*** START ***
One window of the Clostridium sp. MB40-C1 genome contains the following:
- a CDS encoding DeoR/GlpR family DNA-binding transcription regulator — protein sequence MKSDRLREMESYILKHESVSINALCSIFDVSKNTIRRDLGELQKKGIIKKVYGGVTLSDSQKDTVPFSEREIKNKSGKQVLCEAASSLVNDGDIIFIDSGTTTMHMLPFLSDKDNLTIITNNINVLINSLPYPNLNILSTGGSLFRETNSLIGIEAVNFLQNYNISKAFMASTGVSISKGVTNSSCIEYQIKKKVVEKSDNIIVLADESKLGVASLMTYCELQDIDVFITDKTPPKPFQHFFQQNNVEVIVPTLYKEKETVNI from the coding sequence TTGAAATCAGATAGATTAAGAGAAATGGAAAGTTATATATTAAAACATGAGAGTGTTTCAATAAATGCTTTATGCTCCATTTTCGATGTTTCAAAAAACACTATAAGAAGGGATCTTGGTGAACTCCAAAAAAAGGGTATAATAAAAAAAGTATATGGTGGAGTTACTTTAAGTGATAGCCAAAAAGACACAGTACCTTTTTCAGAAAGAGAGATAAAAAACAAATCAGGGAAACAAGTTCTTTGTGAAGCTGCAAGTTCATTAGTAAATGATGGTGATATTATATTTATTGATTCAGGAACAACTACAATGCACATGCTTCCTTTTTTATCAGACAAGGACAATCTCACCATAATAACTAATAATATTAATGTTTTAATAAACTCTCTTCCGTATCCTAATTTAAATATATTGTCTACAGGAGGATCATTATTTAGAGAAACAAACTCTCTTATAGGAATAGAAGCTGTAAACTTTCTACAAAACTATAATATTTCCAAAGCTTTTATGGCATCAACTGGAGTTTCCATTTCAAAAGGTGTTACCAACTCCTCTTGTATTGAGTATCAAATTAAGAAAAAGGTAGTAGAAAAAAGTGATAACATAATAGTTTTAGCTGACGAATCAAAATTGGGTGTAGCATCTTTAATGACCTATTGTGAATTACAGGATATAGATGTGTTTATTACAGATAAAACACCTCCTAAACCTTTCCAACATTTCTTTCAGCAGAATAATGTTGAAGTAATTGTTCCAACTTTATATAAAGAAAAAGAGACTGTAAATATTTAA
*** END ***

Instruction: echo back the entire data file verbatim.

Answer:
One window of the Clostridium sp. MB40-C1 genome contains the following:
- a CDS encoding DeoR/GlpR family DNA-binding transcription regulator — protein sequence MKSDRLREMESYILKHESVSINALCSIFDVSKNTIRRDLGELQKKGIIKKVYGGVTLSDSQKDTVPFSEREIKNKSGKQVLCEAASSLVNDGDIIFIDSGTTTMHMLPFLSDKDNLTIITNNINVLINSLPYPNLNILSTGGSLFRETNSLIGIEAVNFLQNYNISKAFMASTGVSISKGVTNSSCIEYQIKKKVVEKSDNIIVLADESKLGVASLMTYCELQDIDVFITDKTPPKPFQHFFQQNNVEVIVPTLYKEKETVNI from the coding sequence TTGAAATCAGATAGATTAAGAGAAATGGAAAGTTATATATTAAAACATGAGAGTGTTTCAATAAATGCTTTATGCTCCATTTTCGATGTTTCAAAAAACACTATAAGAAGGGATCTTGGTGAACTCCAAAAAAAGGGTATAATAAAAAAAGTATATGGTGGAGTTACTTTAAGTGATAGCCAAAAAGACACAGTACCTTTTTCAGAAAGAGAGATAAAAAACAAATCAGGGAAACAAGTTCTTTGTGAAGCTGCAAGTTCATTAGTAAATGATGGTGATATTATATTTATTGATTCAGGAACAACTACAATGCACATGCTTCCTTTTTTATCAGACAAGGACAATCTCACCATAATAACTAATAATATTAATGTTTTAATAAACTCTCTTCCGTATCCTAATTTAAATATATTGTCTACAGGAGGATCATTATTTAGAGAAACAAACTCTCTTATAGGAATAGAAGCTGTAAACTTTCTACAAAACTATAATATTTCCAAAGCTTTTATGGCATCAACTGGAGTTTCCATTTCAAAAGGTGTTACCAACTCCTCTTGTATTGAGTATCAAATTAAGAAAAAGGTAGTAGAAAAAAGTGATAACATAATAGTTTTAGCTGACGAATCAAAATTGGGTGTAGCATCTTTAATGACCTATTGTGAATTACAGGATATAGATGTGTTTATTACAGATAAAACACCTCCTAAACCTTTCCAACATTTCTTTCAGCAGAATAATGTTGAAGTAATTGTTCCAACTTTATATAAAGAAAAAGAGACTGTAAATATTTAA